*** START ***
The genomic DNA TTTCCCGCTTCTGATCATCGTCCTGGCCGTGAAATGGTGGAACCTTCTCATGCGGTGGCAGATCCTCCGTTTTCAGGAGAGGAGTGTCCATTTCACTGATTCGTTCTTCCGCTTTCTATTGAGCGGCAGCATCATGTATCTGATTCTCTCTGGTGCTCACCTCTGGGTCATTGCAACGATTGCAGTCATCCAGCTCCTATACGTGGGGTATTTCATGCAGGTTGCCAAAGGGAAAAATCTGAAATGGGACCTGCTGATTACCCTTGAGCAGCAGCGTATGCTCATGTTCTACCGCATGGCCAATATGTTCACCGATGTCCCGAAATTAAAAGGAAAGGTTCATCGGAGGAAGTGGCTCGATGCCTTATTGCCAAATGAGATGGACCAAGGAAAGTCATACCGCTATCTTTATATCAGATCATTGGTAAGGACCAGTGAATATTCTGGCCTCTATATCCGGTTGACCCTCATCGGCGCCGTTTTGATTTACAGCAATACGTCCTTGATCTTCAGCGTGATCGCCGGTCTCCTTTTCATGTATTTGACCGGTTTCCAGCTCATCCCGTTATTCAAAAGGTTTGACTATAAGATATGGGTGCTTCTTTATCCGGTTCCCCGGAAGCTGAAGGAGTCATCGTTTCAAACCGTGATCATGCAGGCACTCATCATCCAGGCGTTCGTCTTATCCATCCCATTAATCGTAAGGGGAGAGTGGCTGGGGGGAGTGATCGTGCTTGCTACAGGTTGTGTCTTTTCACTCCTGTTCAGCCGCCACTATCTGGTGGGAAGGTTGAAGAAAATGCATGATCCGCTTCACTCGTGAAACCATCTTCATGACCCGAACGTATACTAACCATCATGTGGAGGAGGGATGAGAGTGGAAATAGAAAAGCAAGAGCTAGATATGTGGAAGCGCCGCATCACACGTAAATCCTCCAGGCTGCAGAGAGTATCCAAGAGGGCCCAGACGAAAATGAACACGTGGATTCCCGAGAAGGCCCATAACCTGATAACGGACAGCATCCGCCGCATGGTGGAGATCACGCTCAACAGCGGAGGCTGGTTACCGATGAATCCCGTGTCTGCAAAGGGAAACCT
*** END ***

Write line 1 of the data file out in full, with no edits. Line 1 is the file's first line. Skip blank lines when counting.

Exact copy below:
The genomic DNA TTTCCCGCTTCTGATCATCGTCCTGGCCGTGAAATGGTGGAACCTTCTCATGCGGTGGCAGATCCTCCGTTTTCAGGAGAGGAGTGTCCATTTCACTGATTCGTTCTTCCGCTTTCTATTGAGCGGCAGCATCATGTATCTGATTCTCTCTGGTGCTCACCTCTGGGTCATTGCAACGATTGCAGTCATCCAGCTCCTATACGTGGGGTATTTCATGCAGGTTGCCAAAGGGAAAAATCTGAAATGGGACCTGCTGATTACCCTTGAGCAGCAGCGTATGCTCATGTTCTACCGCATGGCCAATATGTTCACCGATGTCCCGAAATTAAAAGGAAAGGTTCATCGGAGGAAGTGGCTCGATGCCTTATTGCCAAATGAGATGGACCAAGGAAAGTCATACCGCTATCTTTATATCAGATCATTGGTAAGGACCAGTGAATATTCTGGCCTCTATATCCGGTTGACCCTCATCGGCGCCGTTTTGATTTACAGCAATACGTCCTTGATCTTCAGCGTGATCGCCGGTCTCCTTTTCATGTATTTGACCGGTTTCCAGCTCATCCCGTTATTCAAAAGGTTTGACTATAAGATATGGGTGCTTCTTTATCCGGTTCCCCGGAAGCTGAAGGAGTCATCGTTTCAAACCGTGATCATGCAGGCACTCATCATCCAGGCGTTCGTCTTATCCATCCCATTAATCGTAAGGGGAGAGTGGCTGGGGGGAGTGATCGTGCTTGCTACAGGTTGTGTCTTTTCACTCCTGTTCAGCCGCCACTATCTGGTGGGAAGGTTGAAGAAAATGCATGATCCGCTTCACTCGTGAAACCATCTTCATGACCCGAACGTATACTAACCATCATGTGGAGGAGGGATGAGAGTGGAAATAGAAAAGCAAGAGCTAGATATGTGGAAGCGCCGCATCACACGTAAATCCTCCAGGCTGCAGAGAGTATCCAAGAGGGCCCAGACGAAAATGAACACGTGGATTCCCGAGAAGGCCCATAACCTGATAACGGACAGCATCCGCCGCATGGTGGAGATCACGCTCAACAGCGGAGGCTGGTTACCGATGAATCCCGTGTCTGCAAAGGGAAACCT